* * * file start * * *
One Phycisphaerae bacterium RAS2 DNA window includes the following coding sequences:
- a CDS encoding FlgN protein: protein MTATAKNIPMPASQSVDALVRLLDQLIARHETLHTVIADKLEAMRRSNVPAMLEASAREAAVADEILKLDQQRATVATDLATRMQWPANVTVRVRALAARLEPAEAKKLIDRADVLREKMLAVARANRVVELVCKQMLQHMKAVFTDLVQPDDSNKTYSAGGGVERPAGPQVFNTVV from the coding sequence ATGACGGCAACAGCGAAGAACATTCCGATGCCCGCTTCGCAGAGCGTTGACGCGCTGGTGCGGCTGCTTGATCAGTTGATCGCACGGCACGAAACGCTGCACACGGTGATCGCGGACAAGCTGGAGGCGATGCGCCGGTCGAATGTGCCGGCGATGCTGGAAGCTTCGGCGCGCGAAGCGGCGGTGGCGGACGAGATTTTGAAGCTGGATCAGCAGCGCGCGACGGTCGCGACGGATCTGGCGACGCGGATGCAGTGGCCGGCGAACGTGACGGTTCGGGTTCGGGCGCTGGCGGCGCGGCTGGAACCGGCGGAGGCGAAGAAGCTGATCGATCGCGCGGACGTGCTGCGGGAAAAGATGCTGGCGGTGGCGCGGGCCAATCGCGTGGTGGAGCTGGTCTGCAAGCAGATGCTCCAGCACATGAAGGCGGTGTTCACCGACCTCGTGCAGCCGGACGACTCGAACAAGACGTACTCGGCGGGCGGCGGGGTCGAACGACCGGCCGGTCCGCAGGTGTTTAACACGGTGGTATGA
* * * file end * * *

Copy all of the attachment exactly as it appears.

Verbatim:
One Phycisphaerae bacterium RAS2 DNA window includes the following coding sequences:
- a CDS encoding FlgN protein: protein MTATAKNIPMPASQSVDALVRLLDQLIARHETLHTVIADKLEAMRRSNVPAMLEASAREAAVADEILKLDQQRATVATDLATRMQWPANVTVRVRALAARLEPAEAKKLIDRADVLREKMLAVARANRVVELVCKQMLQHMKAVFTDLVQPDDSNKTYSAGGGVERPAGPQVFNTVV from the coding sequence ATGACGGCAACAGCGAAGAACATTCCGATGCCCGCTTCGCAGAGCGTTGACGCGCTGGTGCGGCTGCTTGATCAGTTGATCGCACGGCACGAAACGCTGCACACGGTGATCGCGGACAAGCTGGAGGCGATGCGCCGGTCGAATGTGCCGGCGATGCTGGAAGCTTCGGCGCGCGAAGCGGCGGTGGCGGACGAGATTTTGAAGCTGGATCAGCAGCGCGCGACGGTCGCGACGGATCTGGCGACGCGGATGCAGTGGCCGGCGAACGTGACGGTTCGGGTTCGGGCGCTGGCGGCGCGGCTGGAACCGGCGGAGGCGAAGAAGCTGATCGATCGCGCGGACGTGCTGCGGGAAAAGATGCTGGCGGTGGCGCGGGCCAATCGCGTGGTGGAGCTGGTCTGCAAGCAGATGCTCCAGCACATGAAGGCGGTGTTCACCGACCTCGTGCAGCCGGACGACTCGAACAAGACGTACTCGGCGGGCGGCGGGGTCGAACGACCGGCCGGTCCGCAGGTGTTTAACACGGTGGTATGA